Former President Barack Obama made a formal statement on Afghanistan, this Friday. He shared his thoughts about the first since the U.S. military entered the last stages of its withdrawal from the country two weeks ago.
Obama also shared he and Michelle Obama are in grief and disturbed to know about the terrorist attack outside the Kabul airport that killed and wounded so many U.S. service members, along with Afghan men, women, and children.
He also added that as president, nothing was more regretful than grieving with the loved ones of Americans who gave their lives for our country. Obama then said that as President Biden has shared, these members are heroes who have been engaged in a dangerous, selfless mission to save the lives of others. This has been served by the members as a not relating to Obama’s former vice president, essentially showing that Biden is in charge now.
Obama says he is ‘heartbroken’ following the terror attack in Kabul
Obama shared his grief on the same day when the family of Navy Corpsman Maxton Soviak confirmed that he was among those people who were killed in the attack. He then continued that they are concerned about the families of the Afghans who died, many who stood by America and were willing to risk everything for a better life. Obama is the last of all the U.S. presidents who showed his concern and grief over America’s 20-year war in Afghanistan and to speak out about the situation.
Obama during his presidency had ordered an additional 30,000 American troops into the country in late 2009. This decision of his then-vice president, Biden, was strongly not supported. At that time, Obama was completely convinced that the U.S. could prop up Afghanistan’s fragile, corrupted Taliban government. Even after Eleven years, that government collapsed in a few hours as the Taliban overpowered Kabul on Aug. 15 without firing a single shot.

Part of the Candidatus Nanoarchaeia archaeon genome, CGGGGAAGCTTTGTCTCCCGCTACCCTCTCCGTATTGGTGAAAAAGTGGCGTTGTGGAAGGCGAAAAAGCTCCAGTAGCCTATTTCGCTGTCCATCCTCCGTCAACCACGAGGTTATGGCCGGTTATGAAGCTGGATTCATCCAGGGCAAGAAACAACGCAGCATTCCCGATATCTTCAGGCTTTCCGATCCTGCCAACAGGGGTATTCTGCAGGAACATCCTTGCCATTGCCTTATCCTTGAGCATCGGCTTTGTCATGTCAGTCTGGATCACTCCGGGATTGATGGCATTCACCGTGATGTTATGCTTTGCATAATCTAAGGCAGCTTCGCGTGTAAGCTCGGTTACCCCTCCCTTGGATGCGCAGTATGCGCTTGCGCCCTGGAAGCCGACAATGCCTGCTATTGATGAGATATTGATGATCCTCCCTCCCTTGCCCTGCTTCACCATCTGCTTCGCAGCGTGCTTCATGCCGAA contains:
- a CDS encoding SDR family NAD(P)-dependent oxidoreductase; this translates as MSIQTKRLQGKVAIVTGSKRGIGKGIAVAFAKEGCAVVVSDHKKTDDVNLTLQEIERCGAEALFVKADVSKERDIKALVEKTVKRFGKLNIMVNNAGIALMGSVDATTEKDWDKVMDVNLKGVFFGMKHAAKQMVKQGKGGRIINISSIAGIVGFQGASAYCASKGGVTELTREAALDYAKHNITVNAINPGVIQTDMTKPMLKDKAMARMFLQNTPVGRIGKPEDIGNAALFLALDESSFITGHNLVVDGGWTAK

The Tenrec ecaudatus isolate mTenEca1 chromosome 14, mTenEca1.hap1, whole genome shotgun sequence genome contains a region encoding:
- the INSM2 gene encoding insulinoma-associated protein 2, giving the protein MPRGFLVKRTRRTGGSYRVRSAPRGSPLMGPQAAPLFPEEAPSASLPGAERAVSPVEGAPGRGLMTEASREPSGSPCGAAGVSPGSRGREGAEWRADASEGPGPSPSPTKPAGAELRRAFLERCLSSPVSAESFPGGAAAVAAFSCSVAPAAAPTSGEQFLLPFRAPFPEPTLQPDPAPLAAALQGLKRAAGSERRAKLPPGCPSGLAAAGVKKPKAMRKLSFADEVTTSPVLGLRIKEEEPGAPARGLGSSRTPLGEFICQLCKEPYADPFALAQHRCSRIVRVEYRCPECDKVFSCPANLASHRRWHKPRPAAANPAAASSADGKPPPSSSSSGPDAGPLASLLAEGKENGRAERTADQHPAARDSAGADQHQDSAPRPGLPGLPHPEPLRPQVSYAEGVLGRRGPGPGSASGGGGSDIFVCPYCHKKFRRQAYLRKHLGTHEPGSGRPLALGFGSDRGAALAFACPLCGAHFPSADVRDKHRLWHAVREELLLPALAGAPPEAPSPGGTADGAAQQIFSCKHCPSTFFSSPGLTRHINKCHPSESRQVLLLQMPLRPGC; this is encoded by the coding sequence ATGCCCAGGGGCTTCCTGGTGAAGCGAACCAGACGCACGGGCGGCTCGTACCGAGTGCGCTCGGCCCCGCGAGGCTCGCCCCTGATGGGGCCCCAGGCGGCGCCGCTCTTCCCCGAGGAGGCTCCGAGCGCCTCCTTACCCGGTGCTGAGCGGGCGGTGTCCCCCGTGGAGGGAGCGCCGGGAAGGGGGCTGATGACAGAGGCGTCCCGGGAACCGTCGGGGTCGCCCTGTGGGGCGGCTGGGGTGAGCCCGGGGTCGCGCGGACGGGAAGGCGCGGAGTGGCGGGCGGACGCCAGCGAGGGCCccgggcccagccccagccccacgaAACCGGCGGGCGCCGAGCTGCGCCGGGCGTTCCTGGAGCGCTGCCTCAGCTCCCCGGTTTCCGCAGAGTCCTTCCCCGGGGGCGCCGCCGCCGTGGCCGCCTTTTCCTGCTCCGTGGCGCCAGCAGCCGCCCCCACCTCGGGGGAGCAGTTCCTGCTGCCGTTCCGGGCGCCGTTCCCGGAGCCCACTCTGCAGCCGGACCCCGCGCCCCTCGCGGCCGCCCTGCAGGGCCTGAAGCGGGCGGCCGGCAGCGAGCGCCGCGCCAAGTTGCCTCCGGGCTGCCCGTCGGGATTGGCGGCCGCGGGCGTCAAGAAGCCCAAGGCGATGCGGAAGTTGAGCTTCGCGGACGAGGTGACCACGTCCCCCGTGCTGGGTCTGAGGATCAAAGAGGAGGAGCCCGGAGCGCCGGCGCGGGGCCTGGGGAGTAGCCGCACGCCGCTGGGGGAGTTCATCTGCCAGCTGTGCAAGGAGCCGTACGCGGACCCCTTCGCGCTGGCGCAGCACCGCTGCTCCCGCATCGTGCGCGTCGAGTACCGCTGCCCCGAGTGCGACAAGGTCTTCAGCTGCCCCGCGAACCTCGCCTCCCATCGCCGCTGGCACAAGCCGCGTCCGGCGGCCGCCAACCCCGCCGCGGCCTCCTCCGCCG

Obama did not state anything bout the overall evacuation effort in his tweet on Friday. But at the beginning of this year, he said he strongly supported Biden’s decision to end America’s longest war. Obama on April 14 said after nearly two decades of putting our troops at risk, it is time to understand that they have reached all that they could have done and that it’s time to bring their remaining troops home.
The two Republicans George W. Bush and Donald Trump shared their opinions over the war and have disagreed with Biden’s decision to withdraw American troops in different ways. Bush, who launched the war just after the terrorist attacks of Sept. 11, 2001, has mentioned he fears for the women and girls of the country, who are facing certain restrictions under the Taliban’s fundamentalist interpretation of Islamic law.
Bush also share a scenario in July of what was on the plate of those Afghans who had worked for the U.S.-led coalition over the past two decades. Bush also said to the German state broadcaster, Deutsche Welle that he thinks about all the interpreters that helped not only U.S. troops, but NATO troops and they’re just going to be left behind to face deadly outcomes by these very brutal people, and it breaks his heart,
Trump has taken a completely different path, by sharing a lot of statements in recent weeks that distorted his own record and falsely accused Biden of moving the American troops before U.S. civilians. Trump has also said to paint the refugees evacuated from Afghanistan as terrorists.
The U.S. is putting its efforts to move as many citizens and eligible Afghans with Special Immigrant Visas before Tuesday’s deadline for the military withdrawal from Afghanistan. Countries such as Spain and Poland have ended their evacuation missions from the region, and forces from the United Kingdom are preparing to end their mission on Friday.